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korean celadon


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#1 Iforgot

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Posted 05 October 2012 - 10:19 PM

Hi world,

I have recently made large white stoneware vase and I like the korean celadon glaze and inlay tequnique. I read that for high fire reduction the recipie for celadon glaze is like 2 parts red clay and 1 part woodash, but I don't think that's right? dose anyone have a good recipie for celadon?





Thanks!
Darrel
Derek VonDrehle

Raku, Pit fired, Majolica, and Stoneware ceramic artisit

#2 Brian Reed

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Posted 05 October 2012 - 11:42 PM

That does not look like any Celadon that i ahve seen or used. With Red Clay and Wood ash I suppose it could be a Temmoku or a Shino. I would check the formula very carefully.



I suggest picking up John Britt's book for high fire glazes. It has several celadons as well as other glazes and a bunch of good information.
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#3 JBaymore

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Posted 06 October 2012 - 10:40 AM

Celadons are produced in reduction firing when you have a small percentage of iron oxide in a clear-ish base glaze. Traditional glazes in the orient in general were composed of the ashes of different plants along with clay and ground feldspathic rocks. You'll also find that traditional glazes often were formulated for green glazing (no bisque).

I can give you a recipe that uses stuff like rice husk ash, and rice straw ash, washed red pine ash , and so on.... but unless you have access to sources of them (unlikely unless you are in Japan or Korea or maybe China), it will be useless.

If you are not planning on green glazing, a good starting point for a very basic celadon is to take any clear glaze recipe, and add about 2% red iron oxide to the batch.

The old standby "1-2-3-4 Clear" is a base clear gloss at Orton cone 9-10

10 Any Kaolin
20 Whiting
30 Flint
40 Any Feldspar

The particualr kaolin and the particular feldspar selected will affect "details" of the melt.


You should be able to make a celadon glaze out of wood ash, feldspar, and an iron bearing clay. Do a triaxial blend of those three materials and I'd be surprised if you don't get something you might like. Generations of potters sometimes had their whole pallate of glazes based in a single triaxial like that.


I'd suggest picking up a very basic book on ceramic materials chemistry like "Clay and Glazes For The Potter" by Daniel Rhodes and learning about WHY glazes do what they do based upon the che mistry in the melt and the raw materials sourcing impacts on the melt. It will be far more useful than a compendium of recipes type book in the long run in your developemnt as a ceramist.

best,

...............john
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#4 Iforgot

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Posted 06 October 2012 - 08:59 PM

Celadons are produced in reduction firing when you have a small percentage of iron oxide in a clear-ish base glaze. Traditional glazes in the orient in general were composed of the ashes of different plants along with clay and ground feldspathic rocks. You'll also find that traditional glazes often were formulated for green glazing (no bisque).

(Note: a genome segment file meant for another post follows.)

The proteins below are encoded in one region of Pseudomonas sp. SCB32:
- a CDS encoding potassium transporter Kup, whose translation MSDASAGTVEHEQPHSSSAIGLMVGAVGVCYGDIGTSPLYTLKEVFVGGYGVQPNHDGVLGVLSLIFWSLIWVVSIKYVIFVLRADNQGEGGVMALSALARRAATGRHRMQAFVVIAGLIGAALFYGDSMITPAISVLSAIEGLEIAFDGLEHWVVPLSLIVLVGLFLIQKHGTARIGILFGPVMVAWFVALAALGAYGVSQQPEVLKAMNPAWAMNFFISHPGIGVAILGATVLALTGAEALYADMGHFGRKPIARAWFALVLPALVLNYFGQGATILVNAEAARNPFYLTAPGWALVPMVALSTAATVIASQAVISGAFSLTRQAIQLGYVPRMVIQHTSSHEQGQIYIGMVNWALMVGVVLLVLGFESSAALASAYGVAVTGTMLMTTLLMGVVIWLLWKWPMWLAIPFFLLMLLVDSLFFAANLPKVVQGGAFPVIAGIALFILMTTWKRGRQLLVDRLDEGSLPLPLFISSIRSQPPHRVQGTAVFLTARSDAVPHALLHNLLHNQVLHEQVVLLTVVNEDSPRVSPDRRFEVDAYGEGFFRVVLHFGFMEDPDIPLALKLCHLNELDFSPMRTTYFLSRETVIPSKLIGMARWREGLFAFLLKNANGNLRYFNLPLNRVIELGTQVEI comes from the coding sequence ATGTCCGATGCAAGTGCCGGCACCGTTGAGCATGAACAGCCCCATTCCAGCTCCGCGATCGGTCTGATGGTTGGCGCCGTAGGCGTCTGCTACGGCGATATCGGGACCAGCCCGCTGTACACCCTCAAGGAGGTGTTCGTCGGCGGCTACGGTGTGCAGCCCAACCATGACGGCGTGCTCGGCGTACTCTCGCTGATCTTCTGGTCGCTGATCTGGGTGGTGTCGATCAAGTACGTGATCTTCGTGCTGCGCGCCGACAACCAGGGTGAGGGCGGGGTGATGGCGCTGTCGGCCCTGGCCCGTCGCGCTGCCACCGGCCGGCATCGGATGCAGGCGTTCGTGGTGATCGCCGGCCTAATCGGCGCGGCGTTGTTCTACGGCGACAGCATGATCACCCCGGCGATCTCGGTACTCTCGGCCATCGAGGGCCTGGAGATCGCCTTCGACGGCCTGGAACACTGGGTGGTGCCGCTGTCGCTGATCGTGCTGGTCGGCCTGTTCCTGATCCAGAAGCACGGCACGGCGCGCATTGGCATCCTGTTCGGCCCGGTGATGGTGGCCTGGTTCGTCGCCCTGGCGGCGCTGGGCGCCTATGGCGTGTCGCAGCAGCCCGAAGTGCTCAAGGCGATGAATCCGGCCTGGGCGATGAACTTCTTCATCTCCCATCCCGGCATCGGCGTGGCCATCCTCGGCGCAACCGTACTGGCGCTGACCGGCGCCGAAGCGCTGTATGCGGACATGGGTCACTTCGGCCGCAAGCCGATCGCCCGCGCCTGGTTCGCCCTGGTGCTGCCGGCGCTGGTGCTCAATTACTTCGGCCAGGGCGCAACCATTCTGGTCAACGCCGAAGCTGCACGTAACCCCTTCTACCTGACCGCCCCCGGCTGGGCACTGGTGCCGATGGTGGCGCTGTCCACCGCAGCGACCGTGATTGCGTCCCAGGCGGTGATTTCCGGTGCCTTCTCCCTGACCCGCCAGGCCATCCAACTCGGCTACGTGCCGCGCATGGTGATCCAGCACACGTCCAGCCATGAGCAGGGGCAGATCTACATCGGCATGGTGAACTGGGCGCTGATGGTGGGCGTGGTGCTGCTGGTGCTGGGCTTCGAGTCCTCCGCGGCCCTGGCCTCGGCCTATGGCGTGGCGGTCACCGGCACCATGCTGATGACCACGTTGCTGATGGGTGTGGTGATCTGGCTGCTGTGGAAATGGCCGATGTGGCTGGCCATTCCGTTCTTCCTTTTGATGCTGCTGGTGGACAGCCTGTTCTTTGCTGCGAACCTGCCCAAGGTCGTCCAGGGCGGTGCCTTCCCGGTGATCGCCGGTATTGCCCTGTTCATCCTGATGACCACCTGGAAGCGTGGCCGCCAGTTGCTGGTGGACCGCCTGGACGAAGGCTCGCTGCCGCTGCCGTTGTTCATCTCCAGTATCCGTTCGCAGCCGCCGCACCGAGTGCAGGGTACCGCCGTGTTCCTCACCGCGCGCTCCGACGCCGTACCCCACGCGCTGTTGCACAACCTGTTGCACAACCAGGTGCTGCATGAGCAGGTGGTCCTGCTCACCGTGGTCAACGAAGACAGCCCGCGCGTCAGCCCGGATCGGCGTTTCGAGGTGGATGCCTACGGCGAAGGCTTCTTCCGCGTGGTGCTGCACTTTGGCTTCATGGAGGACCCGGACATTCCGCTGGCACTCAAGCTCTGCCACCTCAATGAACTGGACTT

I can give you a recipe that uses stuff like rice husk ash, and rice straw ash, washed red pine ash , and so on.... but unless you have access to sources of them (unlikely unless you are in Japan or Korea or maybe China), it will be useless.

If you are not planning on green glazing, a good starting point for a very basic celadon is to take any clear glaze recipe, and add about 2% red iron oxide to the batch.

The old standby "1-2-3-4 Clear" is a base clear gloss at Orton cone 9-10

10 Any Kaolin
20 Whiting
30 Flint
40 Any Feldspar

The particualr kaolin and the particular feldspar selected will affect "details" of the melt.


You should be able to make a celadon glaze out of wood ash, feldspar, and an iron bearing clay. Do a triaxial blend of those three materials and I'd be surprised if you don't get something you might like. Generations of potters sometimes had their whole pallate of glazes based in a single triaxial like that.


I'd suggest picking up a very basic book on ceramic materials chemistry like "Clay and Glazes For The Potter" by Daniel Rhodes and learning about WHY glazes do what they do based upon the che mistry in the melt and the raw materials sourcing impacts on the melt. It will be far more useful than a compendium of recipes type book in the long run in your developemnt as a ceramist.

best,

...............john



Well Ihave this super white ash that I got to put in my insence burner and it only says ash on it the rest is in japanese, so this might be like washed pine ash or something like that so I think i'll try this in a glaze.


Darrel
Derek VonDrehle

Raku, Pit fired, Majolica, and Stoneware ceramic artisit

#5 neilestrick

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Posted 09 October 2012 - 02:57 PM

Celadon colors can vary widely, from jade green/blue to very gray. Gather up some formulas and start testing. 1-2-3-4 is a great place to start, although it tends to craze, so it'll need some adjustment. Firing schedules will also affect the outcomes quite a bit, so stick with a schedule that is consistent.
Neil Estrick
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